We spoke with Adam Cross, a Plumbing Design Controller, and Daniel Payne, an Electrical Design Controller, here at VP Engineering about hotel projects and how they keep up with the most modern design. Keep reading to hear their answers and learn how VP approaches boutique and national brand hotel designs.
What different hotels have you worked on during your career at VP?
Adam: I’ve worked on quite a few during my time at VP. I have designed for the Landmark Hotel in Gainesville, Florida, multiple Springhill Suites, and the boutique Chancellor’s House in Oxford, Mississippi. I have also completed quality control for Hampton Inn.
Daniel: Similar to Adam, I designed for Landmark in Florida and completed quality control for the Hampton Inn in Kansas City.
What makes hotel projects different from multi-family building or senior living projects that we design?
Daniel: Usually they are very prototypical. Each hotel has their own standards like particular lights and fixtures that we have to design with. Whenever we design we always have to design to code minimum – but with hotels, because they are building so many and operating them, a lot of time their requirements are above the normal code.
Adam: A lot of times there is a lot more amenities than standard multifamily buildings including kitchens, commercial laundries, indoor/outdoor pools, spas, and fitness centers.
What are we at VP doing to make sure that we stay up-to- date with the latest technology available to hospitality design?
Daniel: We have lots of reps that come in frequently and show us all of the new products and give valuable presentations during lunch-and- learns. With hotel designing sometimes it’s as simple as staying up to date on their design standards. If their design standard is to put a nice, extravagant lighting control system in, we design to that. You can only be as up-to-date as the brand allows you to be. They are continuously vetting different ideas because they end up using it over multiple properties so if they have issues there will be multiple issues.
How is designing for a boutique hotel different from designing for a brand?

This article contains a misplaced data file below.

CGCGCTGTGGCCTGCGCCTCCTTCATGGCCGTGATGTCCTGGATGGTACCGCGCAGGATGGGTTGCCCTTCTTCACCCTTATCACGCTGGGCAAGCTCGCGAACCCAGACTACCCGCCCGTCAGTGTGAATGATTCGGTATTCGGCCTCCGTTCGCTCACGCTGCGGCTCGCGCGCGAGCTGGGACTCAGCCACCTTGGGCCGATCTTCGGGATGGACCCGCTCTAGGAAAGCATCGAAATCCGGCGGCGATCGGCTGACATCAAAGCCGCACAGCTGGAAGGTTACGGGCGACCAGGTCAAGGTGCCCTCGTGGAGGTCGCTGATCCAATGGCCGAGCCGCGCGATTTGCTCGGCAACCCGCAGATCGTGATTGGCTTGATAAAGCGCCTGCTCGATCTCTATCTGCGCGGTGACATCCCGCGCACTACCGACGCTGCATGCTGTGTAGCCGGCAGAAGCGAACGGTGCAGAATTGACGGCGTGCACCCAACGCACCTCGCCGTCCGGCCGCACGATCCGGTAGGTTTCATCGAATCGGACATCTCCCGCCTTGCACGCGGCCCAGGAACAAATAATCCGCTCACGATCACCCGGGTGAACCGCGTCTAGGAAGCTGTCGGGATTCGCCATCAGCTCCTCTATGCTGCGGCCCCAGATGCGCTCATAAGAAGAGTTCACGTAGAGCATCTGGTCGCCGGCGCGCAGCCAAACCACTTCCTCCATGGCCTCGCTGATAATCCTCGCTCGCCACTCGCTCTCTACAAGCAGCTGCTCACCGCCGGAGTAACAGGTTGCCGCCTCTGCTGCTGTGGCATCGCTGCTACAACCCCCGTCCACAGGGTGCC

Adam: The Chancellor’s House was unique as far as overall design. It was a very compact building and was uniquely laid out. It was also very upscale.
Daniel: It was a lot more free-willing. The owner made the decisions rather than the brand. AS a designer you have a little more leeway and the owner is given the chance to do what he/she wants to do rather than being restricted to brand standards.
Do you notice the design of hotels when you visit them?
Adam: Yes. Being a plumbing designer I definitely notice how long it takes for the hotel water to arrive. I’ll notice the type of showerhead used and if the water is just dribbling out or if there is good pressure.
Daniel: I’ll usually notice if it’s hot or cold in the room or if I’m walking down the hallway and it’s awfully dark I’ll think ‘maybe it’s not a good idea to design lighting this way.’
What are some of the greatest take-aways that you’ve gained while designing for hotels?
Adam: The biggest challenge when designing for hotels is absorbing all of their design standards and making sure that you pay attention to the details that they expect. They (the hotel brand) see these things on a daily basis and we have to make sure we’re meeting their expectations.
What do you see for the future of hospitality design?
Daniel: You might see an increase in boutique hotels but I assume that the majority of hotels that are going to be built are going to be prototypical in nature. One thing that you might see, especially in larger markets where land is at a premium, hotels may start going up rather than out.
Adam: With building codes being ever-evolving, we are seeing that ASHRAE is ramping up their minimum efficiencies to make the buildings much more sustainable. I see all lighting eventually becoming LED and fluorescent lighting becoming obsolete.